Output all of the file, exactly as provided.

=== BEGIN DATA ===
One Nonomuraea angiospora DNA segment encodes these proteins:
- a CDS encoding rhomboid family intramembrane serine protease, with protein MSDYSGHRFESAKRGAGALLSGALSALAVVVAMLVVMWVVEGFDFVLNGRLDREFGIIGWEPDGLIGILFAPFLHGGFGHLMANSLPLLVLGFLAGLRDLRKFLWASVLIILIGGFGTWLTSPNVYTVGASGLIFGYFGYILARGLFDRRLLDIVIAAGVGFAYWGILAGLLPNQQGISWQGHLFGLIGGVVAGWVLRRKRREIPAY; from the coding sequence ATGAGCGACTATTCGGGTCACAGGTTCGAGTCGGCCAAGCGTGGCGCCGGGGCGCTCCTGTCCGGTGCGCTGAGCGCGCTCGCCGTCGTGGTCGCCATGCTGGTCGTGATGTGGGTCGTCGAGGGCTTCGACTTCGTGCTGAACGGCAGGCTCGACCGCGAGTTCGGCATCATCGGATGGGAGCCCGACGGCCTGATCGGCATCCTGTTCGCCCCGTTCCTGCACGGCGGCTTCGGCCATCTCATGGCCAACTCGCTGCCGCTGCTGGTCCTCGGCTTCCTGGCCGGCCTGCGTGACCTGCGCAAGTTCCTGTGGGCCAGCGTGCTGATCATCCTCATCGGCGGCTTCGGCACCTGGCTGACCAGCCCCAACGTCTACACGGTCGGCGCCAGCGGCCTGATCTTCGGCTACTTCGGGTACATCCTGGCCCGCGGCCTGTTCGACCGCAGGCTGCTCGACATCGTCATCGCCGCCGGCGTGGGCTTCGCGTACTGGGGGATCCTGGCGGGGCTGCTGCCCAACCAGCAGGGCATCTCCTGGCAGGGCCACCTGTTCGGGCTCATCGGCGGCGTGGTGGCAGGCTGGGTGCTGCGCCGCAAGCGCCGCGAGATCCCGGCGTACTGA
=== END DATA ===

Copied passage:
One Nonomuraea angiospora DNA segment encodes these proteins:
- a CDS encoding rhomboid family intramembrane serine protease, with protein MSDYSGHRFESAKRGAGALLSGALSALAVVVAMLVVMWVVEGFDFVLNGRLDREFGIIGWEPDGLIGILFAPFLHGGFGHLMANSLPLLVLGFLAGLRDLRKFLWASVLIILIGGFGTWLTSPNVYTVGASGLIFGYFGYILARGLFDRRLLDIVIAAGVGFAYWGILAGLLPNQQGISWQGHLFGLIGGVVAGWVLRRKRREIPAY; from the coding sequence ATGAGCGACTATTCGGGTCACAGGTTCGAGTCGGCCAAGCGTGGCGCCGGGGCGCTCCTGTCCGGTGCGCTGAGCGCGCTCGCCGTCGTGGTCGCCATGCTGGTCGTGATGTGGGTCGTCGAGGGCTTCGACTTCGTGCTGAACGGCAGGCTCGACCGCGAGTTCGGCATCATCGGATGGGAGCCCGACGGCCTGATCGGCATCCTGTTCGCCCCGTTCCTGCACGGCGGCTTCGGCCATCTCATGGCCAACTCGCTGCCGCTGCTGGTCCTCGGCTTCCTGGCCGGCCTGCGTGACCTGCGCAAGTTCCTGTGGGCCAGCGTGCTGATCATCCTCATCGGCGGCTTCGGCACCTGGCTGACCAGCCCCAACGTCTACACGGTCGGCGCCAGCGGCCTGATCTTCGGCTACTTCGGGTACATCCTGGCCCGCGGCCTGTTCGACCGCAGGCTGCTCGACATCGTCATCGCCGCCGGCGTGGGCTTCGCGTACTGGGGGATCCTGGCGGGGCTGCTGCCCAACCAGCAGGGCATCTCCTGGCAGGGCCACCTGTTCGGGCTCATCGGCGGCGTGGTGGCAGGCTGGGTGCTGCGCCGCAAGCGCCGCGAGATCCCGGCGTACTGA